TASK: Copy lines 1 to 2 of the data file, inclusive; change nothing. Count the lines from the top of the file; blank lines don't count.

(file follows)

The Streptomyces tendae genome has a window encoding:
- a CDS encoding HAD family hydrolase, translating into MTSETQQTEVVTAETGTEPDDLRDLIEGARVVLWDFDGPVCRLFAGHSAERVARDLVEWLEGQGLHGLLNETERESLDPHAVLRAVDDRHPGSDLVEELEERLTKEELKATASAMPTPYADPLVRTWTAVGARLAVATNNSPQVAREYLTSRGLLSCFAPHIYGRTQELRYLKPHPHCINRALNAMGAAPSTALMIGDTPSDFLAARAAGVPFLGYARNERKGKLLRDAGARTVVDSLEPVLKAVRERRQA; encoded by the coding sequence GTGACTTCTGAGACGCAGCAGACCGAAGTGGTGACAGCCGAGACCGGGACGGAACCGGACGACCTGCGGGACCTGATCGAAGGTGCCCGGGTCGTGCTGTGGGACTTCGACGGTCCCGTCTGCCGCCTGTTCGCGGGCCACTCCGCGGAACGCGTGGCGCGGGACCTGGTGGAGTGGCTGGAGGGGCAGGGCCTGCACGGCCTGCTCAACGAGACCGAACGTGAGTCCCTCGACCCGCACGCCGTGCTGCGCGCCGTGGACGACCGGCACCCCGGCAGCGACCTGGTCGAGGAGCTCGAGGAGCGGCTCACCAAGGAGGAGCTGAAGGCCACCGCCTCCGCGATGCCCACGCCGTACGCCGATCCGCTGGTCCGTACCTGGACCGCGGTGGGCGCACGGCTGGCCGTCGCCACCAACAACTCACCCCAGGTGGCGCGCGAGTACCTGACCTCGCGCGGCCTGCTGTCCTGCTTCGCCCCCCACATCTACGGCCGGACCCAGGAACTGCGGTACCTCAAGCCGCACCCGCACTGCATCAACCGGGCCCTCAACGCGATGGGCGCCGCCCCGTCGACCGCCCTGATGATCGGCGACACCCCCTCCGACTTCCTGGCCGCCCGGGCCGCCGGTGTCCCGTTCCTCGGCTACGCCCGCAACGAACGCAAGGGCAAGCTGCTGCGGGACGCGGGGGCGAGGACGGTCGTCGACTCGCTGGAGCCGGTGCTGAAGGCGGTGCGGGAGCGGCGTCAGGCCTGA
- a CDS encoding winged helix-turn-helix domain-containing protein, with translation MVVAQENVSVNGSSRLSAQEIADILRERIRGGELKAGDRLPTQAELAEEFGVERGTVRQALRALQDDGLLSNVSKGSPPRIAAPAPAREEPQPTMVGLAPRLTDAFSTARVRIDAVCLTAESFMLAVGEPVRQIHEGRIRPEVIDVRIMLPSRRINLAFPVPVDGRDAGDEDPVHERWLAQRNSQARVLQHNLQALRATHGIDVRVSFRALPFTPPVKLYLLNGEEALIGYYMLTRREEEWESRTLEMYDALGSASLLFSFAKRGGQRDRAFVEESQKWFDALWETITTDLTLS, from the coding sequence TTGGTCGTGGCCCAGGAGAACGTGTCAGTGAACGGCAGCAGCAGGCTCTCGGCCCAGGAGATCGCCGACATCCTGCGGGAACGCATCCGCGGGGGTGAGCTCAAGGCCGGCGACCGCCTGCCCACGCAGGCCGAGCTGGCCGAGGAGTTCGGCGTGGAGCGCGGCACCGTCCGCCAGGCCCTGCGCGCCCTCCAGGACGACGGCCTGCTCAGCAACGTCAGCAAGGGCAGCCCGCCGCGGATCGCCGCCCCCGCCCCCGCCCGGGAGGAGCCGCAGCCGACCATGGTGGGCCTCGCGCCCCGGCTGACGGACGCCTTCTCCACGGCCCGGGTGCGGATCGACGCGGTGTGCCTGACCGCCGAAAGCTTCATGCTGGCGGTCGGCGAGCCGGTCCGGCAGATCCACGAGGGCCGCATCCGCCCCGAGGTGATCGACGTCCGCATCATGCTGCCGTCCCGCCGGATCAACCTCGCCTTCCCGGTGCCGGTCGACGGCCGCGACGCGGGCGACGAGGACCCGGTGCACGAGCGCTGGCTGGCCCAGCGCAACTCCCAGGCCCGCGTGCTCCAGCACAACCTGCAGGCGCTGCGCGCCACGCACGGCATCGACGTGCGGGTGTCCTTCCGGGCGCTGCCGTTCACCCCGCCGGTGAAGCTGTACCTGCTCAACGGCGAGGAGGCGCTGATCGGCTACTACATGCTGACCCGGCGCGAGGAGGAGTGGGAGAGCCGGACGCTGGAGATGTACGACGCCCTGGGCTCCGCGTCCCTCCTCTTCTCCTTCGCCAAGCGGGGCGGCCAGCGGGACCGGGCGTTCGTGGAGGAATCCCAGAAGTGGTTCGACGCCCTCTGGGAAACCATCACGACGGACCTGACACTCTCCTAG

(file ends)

The Streptomyces tendae genome has a window encoding:
- a CDS encoding HAD family hydrolase, translating into MTSETQQTEVVTAETGTEPDDLRDLIEGARVVLWDFDGPVCRLFAGHSAERVARDLVEWLEGQGLHGLLNETERESLDPHAVLRAVDDRHPGSDLVEELEERLTKEELKATASAMPTPYADPLVRTWTAVGARLAVATNNSPQVAREYLTSRGLLSCFAPHIYGRTQELRYLKPHPHCINRALNAMGAAPSTALMIGDTPSDFLAARAAGVPFLGYARNERKGKLLRDAGARTVVDSLEPVLKAVRERRQA; encoded by the coding sequence GTGACTTCTGAGACGCAGCAGACCGAAGTGGTGACAGCCGAGACCGGGACGGAACCGGACGACCTGCGGGACCTGATCGAAGGTGCCCGGGTCGTGCTGTGGGACTTCGACGGTCCCGTCTGCCGCCTGTTCGCGGGCCACTCCGCGGAACGCGTGGCGCGGGACCTGGTGGAGTGGCTGGAGGGGCAGGGCCTGCACGGCCTGCTCAACGAGACCGAACGTGAGTCCCTCGACCCGCACGCCGTGCTGCGCGCCGTGGACGACCGGCACCCCGGCAGCGACCTGGTCGAGGAGCTCGAGGAGCGGCTCACCAAGGAGGAGCTGAAGGCCACCGCCTCCGCGATGCCCACGCCGTACGCCGATCCGCTGGTCCGTACCTGGACCGCGGTGGGCGCACGGCTGGCCGTCGCCACCAACAACTCACCCCAGGTGGCGCGCGAGTACCTGACCTCGCGCGGCCTGCTGTCCTGCTTCGCCCCCCACATCTACGGCCGGACCCAGGAACTGCGGTACCTCAAGCCGCACCCGCACTGCATCAACCGGGCCCTCAACGCGATGGGCGCCGCCCCGTCGACCGCCCTGATGATCGGCGACACCCCCTCCGACTTCCTGGCCGCCCGGGCCGCCGGTGTCCCGTTCCTCGGCTACGCCCGCAACGAACGCAAGGGCAAGCTGCTGCGGGACGCGGGGGCGAGGACGGTCGTCGACTCGCTGGAGCCGGTGCTGAAGGCGGTGCGGGAGCGGCGTCAGGCCTGA